Regular quarterly earnings guidance, in many cases, costs more than it is worth and companies should consider whether it is in their best interest to provide it. An extensive research review, led by Daniela Saltzman, Gabriel Karageorgiou and I, has found little evidence supporting its claimed benefits; that it lowers stock volatility, promotes higher analyst coverage, and efficiently spreads information around the market. In contrast, it has uncovered many costs associated with it. A Financial Times article discussing the implications can be found here and a Harvard Business Review article can be found here.
The practice, which has grown since the mid-1990s, focuses executives’ and investors’ thoughts on the short-term, potentially at the cost of the long-term success of the company. We estimate that about 40-50 percent of companies in every country provide earnings guidance. In some countries it reaches 70-80 percent. Several major companies have pulled the plug on quarterly earnings guidance. Coca-Cola and Unilever stopped issuing guidance in 2002 and 2009. Google never provided it.
Here are a few clearly defined steps a CEO that wants to refocus the business on the long-term can take (and she or he should not do that as an excuse to hide bad management and to ‘buy’ time). It is vital that the message comes from the CEO, to express the company’s conviction and explain how it fits within the overall long-term strategy of the firm:
1. Clarify that the end of guidance is not a sign of increased uncertainty or economic conditions. It’s an effort to focus the company on the long-term.
2. Reinforce that conviction by confirming current earnings guidance numbers. Say you will issue one last set of projections to help ease the transition.
3. Highlight that you got ‘the board on board’ showing that this is a strategic, well-thought-out decision that has received broad support internally.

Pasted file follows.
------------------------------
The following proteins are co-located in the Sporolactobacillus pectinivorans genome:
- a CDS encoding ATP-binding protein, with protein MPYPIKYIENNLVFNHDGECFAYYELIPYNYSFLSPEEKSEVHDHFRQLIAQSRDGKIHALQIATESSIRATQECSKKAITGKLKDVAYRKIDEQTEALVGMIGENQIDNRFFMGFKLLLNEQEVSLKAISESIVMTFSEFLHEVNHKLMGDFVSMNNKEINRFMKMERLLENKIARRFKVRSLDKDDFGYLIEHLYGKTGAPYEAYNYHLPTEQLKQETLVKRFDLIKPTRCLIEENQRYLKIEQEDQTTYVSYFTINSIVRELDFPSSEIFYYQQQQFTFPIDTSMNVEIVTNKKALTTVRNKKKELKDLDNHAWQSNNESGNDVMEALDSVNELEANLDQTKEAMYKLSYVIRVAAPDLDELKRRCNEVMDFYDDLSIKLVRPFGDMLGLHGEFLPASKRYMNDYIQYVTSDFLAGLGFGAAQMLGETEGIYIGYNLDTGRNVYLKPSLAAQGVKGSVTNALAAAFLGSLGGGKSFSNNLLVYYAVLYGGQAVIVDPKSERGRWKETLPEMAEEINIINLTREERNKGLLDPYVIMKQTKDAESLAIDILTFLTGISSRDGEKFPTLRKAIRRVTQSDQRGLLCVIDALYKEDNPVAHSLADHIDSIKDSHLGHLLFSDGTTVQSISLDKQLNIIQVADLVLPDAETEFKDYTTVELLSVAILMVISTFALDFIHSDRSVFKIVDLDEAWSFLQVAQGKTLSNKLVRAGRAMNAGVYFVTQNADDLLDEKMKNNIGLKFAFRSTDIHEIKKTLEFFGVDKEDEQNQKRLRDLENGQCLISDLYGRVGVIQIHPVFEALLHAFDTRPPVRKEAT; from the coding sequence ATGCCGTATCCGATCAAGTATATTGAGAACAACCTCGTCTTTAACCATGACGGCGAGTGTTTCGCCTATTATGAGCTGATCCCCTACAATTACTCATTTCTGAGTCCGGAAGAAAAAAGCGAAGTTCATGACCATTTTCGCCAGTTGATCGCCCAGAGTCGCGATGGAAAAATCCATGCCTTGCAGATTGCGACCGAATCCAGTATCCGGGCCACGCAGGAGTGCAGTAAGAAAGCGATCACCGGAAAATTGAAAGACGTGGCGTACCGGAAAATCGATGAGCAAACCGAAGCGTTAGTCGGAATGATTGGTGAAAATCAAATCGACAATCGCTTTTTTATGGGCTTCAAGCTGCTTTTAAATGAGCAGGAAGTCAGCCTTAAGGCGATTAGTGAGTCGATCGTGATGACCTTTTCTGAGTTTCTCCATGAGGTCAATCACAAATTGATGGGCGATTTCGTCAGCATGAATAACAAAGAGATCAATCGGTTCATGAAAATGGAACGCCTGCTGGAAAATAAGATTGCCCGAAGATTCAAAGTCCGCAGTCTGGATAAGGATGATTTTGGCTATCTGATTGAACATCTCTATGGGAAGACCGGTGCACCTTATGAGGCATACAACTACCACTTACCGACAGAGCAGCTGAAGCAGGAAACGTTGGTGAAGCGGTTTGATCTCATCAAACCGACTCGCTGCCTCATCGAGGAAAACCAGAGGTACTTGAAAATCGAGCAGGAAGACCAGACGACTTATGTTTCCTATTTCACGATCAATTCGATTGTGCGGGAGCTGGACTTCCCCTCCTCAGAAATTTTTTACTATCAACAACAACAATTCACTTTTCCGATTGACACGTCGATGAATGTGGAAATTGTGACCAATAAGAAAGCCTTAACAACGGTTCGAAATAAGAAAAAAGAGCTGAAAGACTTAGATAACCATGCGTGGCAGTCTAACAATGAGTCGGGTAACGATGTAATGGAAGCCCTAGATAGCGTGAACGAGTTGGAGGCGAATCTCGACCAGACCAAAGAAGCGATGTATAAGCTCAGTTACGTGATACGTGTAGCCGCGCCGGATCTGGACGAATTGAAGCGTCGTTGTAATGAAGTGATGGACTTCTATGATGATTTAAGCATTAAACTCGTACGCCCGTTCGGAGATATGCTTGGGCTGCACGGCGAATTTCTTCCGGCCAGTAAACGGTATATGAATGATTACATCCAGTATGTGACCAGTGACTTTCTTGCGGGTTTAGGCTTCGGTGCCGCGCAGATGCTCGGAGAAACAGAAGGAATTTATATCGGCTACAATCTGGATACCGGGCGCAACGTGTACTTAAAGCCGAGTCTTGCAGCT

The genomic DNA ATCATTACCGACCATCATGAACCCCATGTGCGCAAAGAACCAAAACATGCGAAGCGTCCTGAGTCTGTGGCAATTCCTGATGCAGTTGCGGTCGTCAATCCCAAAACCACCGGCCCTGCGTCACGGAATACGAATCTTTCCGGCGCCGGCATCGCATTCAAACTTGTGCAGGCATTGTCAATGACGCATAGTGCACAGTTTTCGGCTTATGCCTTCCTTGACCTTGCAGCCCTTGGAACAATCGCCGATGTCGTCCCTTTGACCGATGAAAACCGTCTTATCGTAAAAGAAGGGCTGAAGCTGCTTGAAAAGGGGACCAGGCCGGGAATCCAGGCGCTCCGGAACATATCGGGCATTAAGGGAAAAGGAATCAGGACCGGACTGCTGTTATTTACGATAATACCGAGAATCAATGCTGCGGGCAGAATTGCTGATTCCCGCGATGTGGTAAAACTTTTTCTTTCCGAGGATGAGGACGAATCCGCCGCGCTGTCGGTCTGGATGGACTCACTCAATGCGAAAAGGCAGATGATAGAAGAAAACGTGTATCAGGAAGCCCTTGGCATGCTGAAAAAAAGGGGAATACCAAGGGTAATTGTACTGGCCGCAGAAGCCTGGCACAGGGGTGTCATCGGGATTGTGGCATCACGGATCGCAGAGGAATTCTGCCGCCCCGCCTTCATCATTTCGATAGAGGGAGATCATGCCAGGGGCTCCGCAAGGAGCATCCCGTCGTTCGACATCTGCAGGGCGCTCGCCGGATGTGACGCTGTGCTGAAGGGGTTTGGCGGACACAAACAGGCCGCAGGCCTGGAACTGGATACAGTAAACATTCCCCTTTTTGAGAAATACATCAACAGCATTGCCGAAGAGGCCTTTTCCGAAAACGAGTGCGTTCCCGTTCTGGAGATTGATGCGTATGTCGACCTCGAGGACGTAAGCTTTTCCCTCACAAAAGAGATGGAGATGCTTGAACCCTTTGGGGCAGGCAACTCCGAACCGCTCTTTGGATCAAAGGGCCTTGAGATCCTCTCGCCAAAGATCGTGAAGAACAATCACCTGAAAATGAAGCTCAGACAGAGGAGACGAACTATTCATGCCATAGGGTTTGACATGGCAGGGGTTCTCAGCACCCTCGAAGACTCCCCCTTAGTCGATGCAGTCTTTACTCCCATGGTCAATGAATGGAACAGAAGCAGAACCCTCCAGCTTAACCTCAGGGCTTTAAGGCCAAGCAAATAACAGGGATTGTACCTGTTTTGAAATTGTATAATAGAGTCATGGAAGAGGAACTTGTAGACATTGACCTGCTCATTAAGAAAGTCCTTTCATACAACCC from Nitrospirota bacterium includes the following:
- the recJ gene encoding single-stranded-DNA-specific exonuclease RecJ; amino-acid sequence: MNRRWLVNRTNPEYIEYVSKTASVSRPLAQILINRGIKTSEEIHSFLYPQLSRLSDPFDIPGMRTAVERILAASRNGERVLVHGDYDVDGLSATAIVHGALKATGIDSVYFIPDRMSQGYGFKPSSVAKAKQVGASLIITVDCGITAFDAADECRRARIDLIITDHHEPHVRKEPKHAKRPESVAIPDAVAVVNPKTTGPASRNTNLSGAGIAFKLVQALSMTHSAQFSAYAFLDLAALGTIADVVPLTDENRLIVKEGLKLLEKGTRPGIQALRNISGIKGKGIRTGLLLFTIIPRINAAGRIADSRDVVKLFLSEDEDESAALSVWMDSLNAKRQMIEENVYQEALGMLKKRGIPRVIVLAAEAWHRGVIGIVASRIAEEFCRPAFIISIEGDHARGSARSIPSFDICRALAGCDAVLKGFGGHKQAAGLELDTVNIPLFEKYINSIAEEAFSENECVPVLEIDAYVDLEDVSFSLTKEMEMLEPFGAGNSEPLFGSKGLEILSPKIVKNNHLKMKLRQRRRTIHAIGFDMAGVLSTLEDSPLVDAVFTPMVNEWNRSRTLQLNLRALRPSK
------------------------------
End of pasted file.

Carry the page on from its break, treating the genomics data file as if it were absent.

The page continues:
4. Present a five-year strategic plan that defines and defends financial and nonfinancial milestones.
5. Explain that in lieu of guidance, you’ll be moving toward ‘integrated reporting,’ which provides more holistic disclosure about how the world is changing around it.
6. Replace earnings guidance with ‘integrated guidance.'
This new form of guidance will provide insights about material issues broader than earnings and their effect on future competitiveness. This guidance should be sector-specific and examples include guidance around how carbon regulations might affect the quality of the assets (highly relevant for the energy sector), how changes in bribery regulations affect ability to compete in areas of high corruption risk (highly relevant in the construction sector) or how more women entering the workforce changes the competitive dynamics of the industry (highly relevant in the professional services sector).
These steps should help you attract and retain the right investors to support your strategy. The report clearly articulates how firms that issue more frequently earnings guidance and revise such guidance more frequently tend to have a more short-term oriented investor base. Short-term investors who speculate on volatility and short-term performance are unlikely to support the abandonment of earnings guidance. But they are also not likely to support a company’s efforts to decrease short-term profits by investing in efforts to future-proof the profitability of the organization, which might range from efforts in employee attraction and retention, water use, or community-relations strategy.
There are instances when it might be perfectly legitimate and valuable to release earnings estimates to inform the market about, say, in cases where market expectations are diverging to a great extent from company fundamentals, or in cases of future mergers and acquisitions. But that is not enough to justify guidance as a quarterly exercise. A company’s own investors should be stewards of its long-term interests, not hitchhikers along for a short ride.